Getting Past The Gatekeeper
Oscar De La Hoya wants David Lemieux to win tomorrow night. HBO wants David Lemieux to win tomorrow night. And, naturally, David Lemieux and his Eye of the Tiger Management team want him to win tomorrow night. There is such hope because Lemieux’s good looks and knockout power mean he has the potential to become a top draw on both sides of the world’s longest undefended border.
But with hope comes pressure for the Montrealer to convincingly defeat Philadelphia’s Gabe Rosado in a main event at the Barclays Center. Lemieux has rebounded from two consecutive losses to win seven straight, six by knockout. Despite this resurgence, he must get beyond Rosado tomorrow if he’s to ever be regarded as a serious contender for the spotlight.
When Gabe Rosado’s (21-8) name is brought up, the ‘gatekeeper’ designation now follows. A gatekeeper is a fighter on the periphery of the elite, who one must beat to arrive at the division’s inner sanctum. Rosado may bristle at the idea of himself as a stepping stone, but it’s difficult to argue otherwise. Notwithstanding a non-sanctioned fight with Bryan Vera, he hasn’t won in over two years, having been repeatedly betrayed by the thin skin over his left eye, a muddle of scar tissue that tears apart when it’s touched. Rosado fought hard against Gennady Golovkin, a point frequently made this week to justify his status as a headliner, but he was still stopped and the simple fact is “King” is 0-4 coming into this match.
Rosado’s opponent that bloody night, Gennady Golovkin, is the world’s best middleweight because of his power and well rounded skills. He is the finished product that David Lemieux aspires to become. Lemieux (30-2) has considerable power but lacks the skill set that separates the best, like Golovkin, from the very good. In his worst moments he’s fought without defensive caution, squaring himself to his opponent and making himself vulnerable to well-timed counters.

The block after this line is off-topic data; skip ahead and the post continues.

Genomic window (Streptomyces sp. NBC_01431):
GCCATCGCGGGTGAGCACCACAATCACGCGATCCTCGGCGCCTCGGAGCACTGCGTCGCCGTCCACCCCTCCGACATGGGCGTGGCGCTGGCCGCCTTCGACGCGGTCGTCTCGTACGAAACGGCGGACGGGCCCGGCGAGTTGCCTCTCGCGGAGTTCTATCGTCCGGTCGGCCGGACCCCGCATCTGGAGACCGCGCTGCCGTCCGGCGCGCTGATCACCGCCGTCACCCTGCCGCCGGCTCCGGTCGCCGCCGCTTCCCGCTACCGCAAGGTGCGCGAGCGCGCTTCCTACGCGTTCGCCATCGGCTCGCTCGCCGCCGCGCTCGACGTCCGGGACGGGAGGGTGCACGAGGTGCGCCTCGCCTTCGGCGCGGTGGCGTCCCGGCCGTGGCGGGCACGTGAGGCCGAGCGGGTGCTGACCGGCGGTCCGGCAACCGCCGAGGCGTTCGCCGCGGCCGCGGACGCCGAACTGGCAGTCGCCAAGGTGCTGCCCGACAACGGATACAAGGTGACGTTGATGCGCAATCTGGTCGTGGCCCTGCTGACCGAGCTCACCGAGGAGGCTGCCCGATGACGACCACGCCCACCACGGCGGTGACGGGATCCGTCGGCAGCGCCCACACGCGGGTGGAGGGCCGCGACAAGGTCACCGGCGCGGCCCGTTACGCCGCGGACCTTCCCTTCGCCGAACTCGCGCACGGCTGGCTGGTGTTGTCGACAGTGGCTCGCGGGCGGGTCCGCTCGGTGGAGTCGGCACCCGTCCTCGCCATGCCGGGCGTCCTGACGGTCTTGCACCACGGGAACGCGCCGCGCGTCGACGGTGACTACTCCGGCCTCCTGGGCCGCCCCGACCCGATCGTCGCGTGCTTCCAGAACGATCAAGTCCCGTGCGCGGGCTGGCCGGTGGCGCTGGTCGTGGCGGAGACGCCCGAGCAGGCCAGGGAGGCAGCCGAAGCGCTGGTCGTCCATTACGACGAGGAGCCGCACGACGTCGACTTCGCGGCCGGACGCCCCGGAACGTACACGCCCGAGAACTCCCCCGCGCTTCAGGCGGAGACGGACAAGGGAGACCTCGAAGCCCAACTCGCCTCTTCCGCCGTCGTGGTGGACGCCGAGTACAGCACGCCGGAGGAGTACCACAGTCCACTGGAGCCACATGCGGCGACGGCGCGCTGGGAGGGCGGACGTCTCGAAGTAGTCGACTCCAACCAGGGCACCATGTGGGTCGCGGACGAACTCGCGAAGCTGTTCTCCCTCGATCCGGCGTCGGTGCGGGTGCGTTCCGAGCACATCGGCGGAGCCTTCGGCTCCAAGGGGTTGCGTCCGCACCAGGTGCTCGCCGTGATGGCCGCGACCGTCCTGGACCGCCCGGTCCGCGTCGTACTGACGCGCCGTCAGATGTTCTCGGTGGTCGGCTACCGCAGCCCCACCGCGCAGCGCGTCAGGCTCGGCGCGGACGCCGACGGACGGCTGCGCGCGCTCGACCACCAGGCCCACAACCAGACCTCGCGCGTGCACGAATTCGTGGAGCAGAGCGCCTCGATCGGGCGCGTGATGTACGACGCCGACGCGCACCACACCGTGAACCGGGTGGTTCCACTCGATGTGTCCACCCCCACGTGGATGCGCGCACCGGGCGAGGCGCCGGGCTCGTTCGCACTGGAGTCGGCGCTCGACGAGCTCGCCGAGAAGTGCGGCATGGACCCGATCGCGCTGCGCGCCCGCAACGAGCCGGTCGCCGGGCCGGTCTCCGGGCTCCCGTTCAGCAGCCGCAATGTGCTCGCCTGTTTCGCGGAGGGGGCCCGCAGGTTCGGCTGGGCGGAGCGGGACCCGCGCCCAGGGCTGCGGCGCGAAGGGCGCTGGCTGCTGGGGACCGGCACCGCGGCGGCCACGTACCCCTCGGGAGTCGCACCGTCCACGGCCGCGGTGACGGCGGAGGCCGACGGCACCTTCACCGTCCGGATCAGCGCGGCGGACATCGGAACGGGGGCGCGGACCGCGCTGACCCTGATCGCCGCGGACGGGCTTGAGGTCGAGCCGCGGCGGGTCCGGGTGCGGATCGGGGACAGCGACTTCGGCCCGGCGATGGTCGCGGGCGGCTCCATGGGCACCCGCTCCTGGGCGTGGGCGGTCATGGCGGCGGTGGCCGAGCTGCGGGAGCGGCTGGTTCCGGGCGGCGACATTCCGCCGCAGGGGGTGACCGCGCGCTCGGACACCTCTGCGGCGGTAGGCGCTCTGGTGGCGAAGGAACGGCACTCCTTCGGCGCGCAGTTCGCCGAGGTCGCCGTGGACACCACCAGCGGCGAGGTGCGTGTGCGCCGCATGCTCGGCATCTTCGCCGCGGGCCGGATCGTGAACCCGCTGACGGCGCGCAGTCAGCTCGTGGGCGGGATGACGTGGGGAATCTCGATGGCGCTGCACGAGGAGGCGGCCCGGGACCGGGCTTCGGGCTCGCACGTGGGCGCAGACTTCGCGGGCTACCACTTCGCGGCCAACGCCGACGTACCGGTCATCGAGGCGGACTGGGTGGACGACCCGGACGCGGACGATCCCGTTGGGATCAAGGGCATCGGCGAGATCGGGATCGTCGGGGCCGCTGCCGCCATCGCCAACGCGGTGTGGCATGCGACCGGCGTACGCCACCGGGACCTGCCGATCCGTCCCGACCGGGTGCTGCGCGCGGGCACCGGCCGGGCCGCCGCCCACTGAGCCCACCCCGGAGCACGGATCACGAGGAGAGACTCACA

Technical peccadilloes like this and some questionable stamina have kept him on the division’s fringe. But to be fair, Lemieux was only 21 when he suffered consecutive losses to Marco Antonio Rubio and Joachim Alcine. Then a novice in the pro game, Lemieux comes to this match more experienced as a fighter and as a person. If he’s made any technical strides, moves more and lumbers less, he can be a serious threat. At worst, he’ll be highly entertaining.
The possibility of two action-oriented fighters clashing is enough to make any fight fan tune in to Lemieux vs Rosado. Will Lemieux get to Rosado with his hook and score a signature knockout over the tough Rosado? Can “King” take Lemieux into the later rounds and punish him? Promoters and broadcasters hope the answer to the first question is ‘yes’ and the answer to the second question is ‘no’. If Lemieux can win a dramatic main event over a hard man on a big stage, he will be ideally positioned for even bigger fights, maybe even a bout with Golovkin.
And, as a marketing tool, this Saturday’s fight succeeds despite Rosado having eight losses. The Philadelphian’s warrior ethic should clash pleasingly with Lemieux’s aggression, making him the perfect fodder for a puncher looking to burnish his reputation. This is the promotion’s hope, as Lemieux’s heavy fists, good looks, Quebecois background, and, I suspect, white skin, make him an attractive option for matchmakers looking for a new name.
This contest feels like an audition, rather than a stand-alone event. All fights, to some extent, are auditions, but the stakes here are transparent. Rosado needs to win simply to remain a relevant name, while Lemieux needs a win to get bigger opportunities. By head-lining a New York City card at the Barclays Center, HBO is giving Lemieux popularity on a pedestal. We’ll see if he snatches it.
— Eliott McCormick